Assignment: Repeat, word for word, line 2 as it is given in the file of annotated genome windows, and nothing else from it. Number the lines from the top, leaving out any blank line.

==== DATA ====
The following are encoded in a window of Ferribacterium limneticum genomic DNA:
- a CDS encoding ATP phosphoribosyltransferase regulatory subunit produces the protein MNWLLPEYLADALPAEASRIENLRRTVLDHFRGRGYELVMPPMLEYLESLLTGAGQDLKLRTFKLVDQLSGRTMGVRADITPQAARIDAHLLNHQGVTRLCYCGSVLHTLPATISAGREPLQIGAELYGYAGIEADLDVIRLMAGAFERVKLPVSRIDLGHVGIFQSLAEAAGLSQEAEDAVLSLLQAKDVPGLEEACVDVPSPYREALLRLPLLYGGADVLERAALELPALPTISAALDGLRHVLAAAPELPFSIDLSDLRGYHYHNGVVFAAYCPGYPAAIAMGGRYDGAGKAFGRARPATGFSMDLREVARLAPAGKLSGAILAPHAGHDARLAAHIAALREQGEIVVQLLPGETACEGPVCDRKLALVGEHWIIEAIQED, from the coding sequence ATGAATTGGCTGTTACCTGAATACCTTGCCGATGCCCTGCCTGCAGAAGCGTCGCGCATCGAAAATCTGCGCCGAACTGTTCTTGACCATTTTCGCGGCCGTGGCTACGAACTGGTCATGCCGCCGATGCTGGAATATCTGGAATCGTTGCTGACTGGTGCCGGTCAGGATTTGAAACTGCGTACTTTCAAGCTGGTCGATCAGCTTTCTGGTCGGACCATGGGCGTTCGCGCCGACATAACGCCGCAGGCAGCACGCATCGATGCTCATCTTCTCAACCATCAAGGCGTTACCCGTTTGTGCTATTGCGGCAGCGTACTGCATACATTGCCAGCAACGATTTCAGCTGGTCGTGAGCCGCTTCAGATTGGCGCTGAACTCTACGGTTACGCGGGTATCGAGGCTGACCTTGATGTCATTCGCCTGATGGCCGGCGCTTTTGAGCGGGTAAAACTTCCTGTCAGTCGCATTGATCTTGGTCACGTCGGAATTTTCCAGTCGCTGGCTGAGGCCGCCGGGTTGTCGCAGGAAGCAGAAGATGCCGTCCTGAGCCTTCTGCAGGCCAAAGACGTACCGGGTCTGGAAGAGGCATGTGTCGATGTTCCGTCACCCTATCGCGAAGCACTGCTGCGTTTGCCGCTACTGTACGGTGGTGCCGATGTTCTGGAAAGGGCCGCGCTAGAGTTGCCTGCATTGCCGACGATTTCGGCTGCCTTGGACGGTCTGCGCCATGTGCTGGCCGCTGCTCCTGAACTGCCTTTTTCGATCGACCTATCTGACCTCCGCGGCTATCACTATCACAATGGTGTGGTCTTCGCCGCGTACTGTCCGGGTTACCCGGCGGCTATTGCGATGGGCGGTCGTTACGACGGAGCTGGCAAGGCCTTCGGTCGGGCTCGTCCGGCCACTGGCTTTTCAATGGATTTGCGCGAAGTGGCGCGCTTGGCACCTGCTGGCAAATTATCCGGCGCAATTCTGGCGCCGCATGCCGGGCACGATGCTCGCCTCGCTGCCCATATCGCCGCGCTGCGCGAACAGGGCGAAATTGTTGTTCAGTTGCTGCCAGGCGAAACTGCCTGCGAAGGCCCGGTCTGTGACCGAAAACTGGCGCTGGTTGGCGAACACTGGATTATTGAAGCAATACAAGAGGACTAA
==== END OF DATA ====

- a CDS encoding ATP phosphoribosyltransferase regulatory subunit produces the protein MNWLLPEYLADALPAEASRIENLRRTVLDHFRGRGYELVMPPMLEYLESLLTGAGQDLKLRTFKLVDQLSGRTMGVRADITPQAARIDAHLLNHQGVTRLCYCGSVLHTLPATISAGREPLQIGAELYGYAGIEADLDVIRLMAGAFERVKLPVSRIDLGHVGIFQSLAEAAGLSQEAEDAVLSLLQAKDVPGLEEACVDVPSPYREALLRLPLLYGGADVLERAALELPALPTISAALDGLRHVLAAAPELPFSIDLSDLRGYHYHNGVVFAAYCPGYPAAIAMGGRYDGAGKAFGRARPATGFSMDLREVARLAPAGKLSGAILAPHAGHDARLAAHIAALREQGEIVVQLLPGETACEGPVCDRKLALVGEHWIIEAIQED, from the coding sequence ATGAATTGGCTGTTACCTGAATACCTTGCCGATGCCCTGCCTGCAGAAGCGTCGCGCATCGAAAATCTGCGCCGAACTGTTCTTGACCATTTTCGCGGCCGTGGCTACGAACTGGTCATGCCGCCGATGCTGGAATATCTGGAATCGTTGCTGACTGGTGCCGGTCAGGATTTGAAACTGCGTACTTTCAAGCTGGTCGATCAGCTTTCTGGTCGGACCATGGGCGTTCGCGCCGACATAACGCCGCAGGCAGCACGCATCGATGCTCATCTTCTCAACCATCAAGGCGTTACCCGTTTGTGCTATTGCGGCAGCGTACTGCATACATTGCCAGCAACGATTTCAGCTGGTCGTGAGCCGCTTCAGATTGGCGCTGAACTCTACGGTTACGCGGGTATCGAGGCTGACCTTGATGTCATTCGCCTGATGGCCGGCGCTTTTGAGCGGGTAAAACTTCCTGTCAGTCGCATTGATCTTGGTCACGTCGGAATTTTCCAGTCGCTGGCTGAGGCCGCCGGGTTGTCGCAGGAAGCAGAAGATGCCGTCCTGAGCCTTCTGCAGGCCAAAGACGTACCGGGTCTGGAAGAGGCATGTGTCGATGTTCCGTCACCCTATCGCGAAGCACTGCTGCGTTTGCCGCTACTGTACGGTGGTGCCGATGTTCTGGAAAGGGCCGCGCTAGAGTTGCCTGCATTGCCGACGATTTCGGCTGCCTTGGACGGTCTGCGCCATGTGCTGGCCGCTGCTCCTGAACTGCCTTTTTCGATCGACCTATCTGACCTCCGCGGCTATCACTATCACAATGGTGTGGTCTTCGCCGCGTACTGTCCGGGTTACCCGGCGGCTATTGCGATGGGCGGTCGTTACGACGGAGCTGGCAAGGCCTTCGGTCGGGCTCGTCCGGCCACTGGCTTTTCAATGGATTTGCGCGAAGTGGCGCGCTTGGCACCTGCTGGCAAATTATCCGGCGCAATTCTGGCGCCGCATGCCGGGCACGATGCTCGCCTCGCTGCCCATATCGCCGCGCTGCGCGAACAGGGCGAAATTGTTGTTCAGTTGCTGCCAGGCGAAACTGCCTGCGAAGGCCCGGTCTGTGACCGAAAACTGGCGCTGGTTGGCGAACACTGGATTATTGAAGCAATACAAGAGGACTAA